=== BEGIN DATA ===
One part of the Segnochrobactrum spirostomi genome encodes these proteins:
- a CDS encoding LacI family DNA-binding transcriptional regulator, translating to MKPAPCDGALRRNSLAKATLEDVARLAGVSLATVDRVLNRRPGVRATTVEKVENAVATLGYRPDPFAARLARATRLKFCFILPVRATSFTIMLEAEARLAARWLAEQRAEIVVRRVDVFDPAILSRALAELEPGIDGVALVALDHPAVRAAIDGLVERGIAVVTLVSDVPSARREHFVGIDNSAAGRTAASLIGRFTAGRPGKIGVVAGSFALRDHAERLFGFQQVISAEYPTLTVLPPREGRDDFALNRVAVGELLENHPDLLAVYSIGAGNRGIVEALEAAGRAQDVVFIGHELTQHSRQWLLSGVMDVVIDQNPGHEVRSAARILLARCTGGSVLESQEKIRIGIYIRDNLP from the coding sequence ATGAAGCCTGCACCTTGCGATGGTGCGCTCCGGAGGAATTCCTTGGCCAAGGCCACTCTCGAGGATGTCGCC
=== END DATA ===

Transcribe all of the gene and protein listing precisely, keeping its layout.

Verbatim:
One part of the Segnochrobactrum spirostomi genome encodes these proteins:
- a CDS encoding LacI family DNA-binding transcriptional regulator, translating to MKPAPCDGALRRNSLAKATLEDVARLAGVSLATVDRVLNRRPGVRATTVEKVENAVATLGYRPDPFAARLARATRLKFCFILPVRATSFTIMLEAEARLAARWLAEQRAEIVVRRVDVFDPAILSRALAELEPGIDGVALVALDHPAVRAAIDGLVERGIAVVTLVSDVPSARREHFVGIDNSAAGRTAASLIGRFTAGRPGKIGVVAGSFALRDHAERLFGFQQVISAEYPTLTVLPPREGRDDFALNRVAVGELLENHPDLLAVYSIGAGNRGIVEALEAAGRAQDVVFIGHELTQHSRQWLLSGVMDVVIDQNPGHEVRSAARILLARCTGGSVLESQEKIRIGIYIRDNLP from the coding sequence ATGAAGCCTGCACCTTGCGATGGTGCGCTCCGGAGGAATTCCTTGGCCAAGGCCACTCTCGAGGATGTCGCC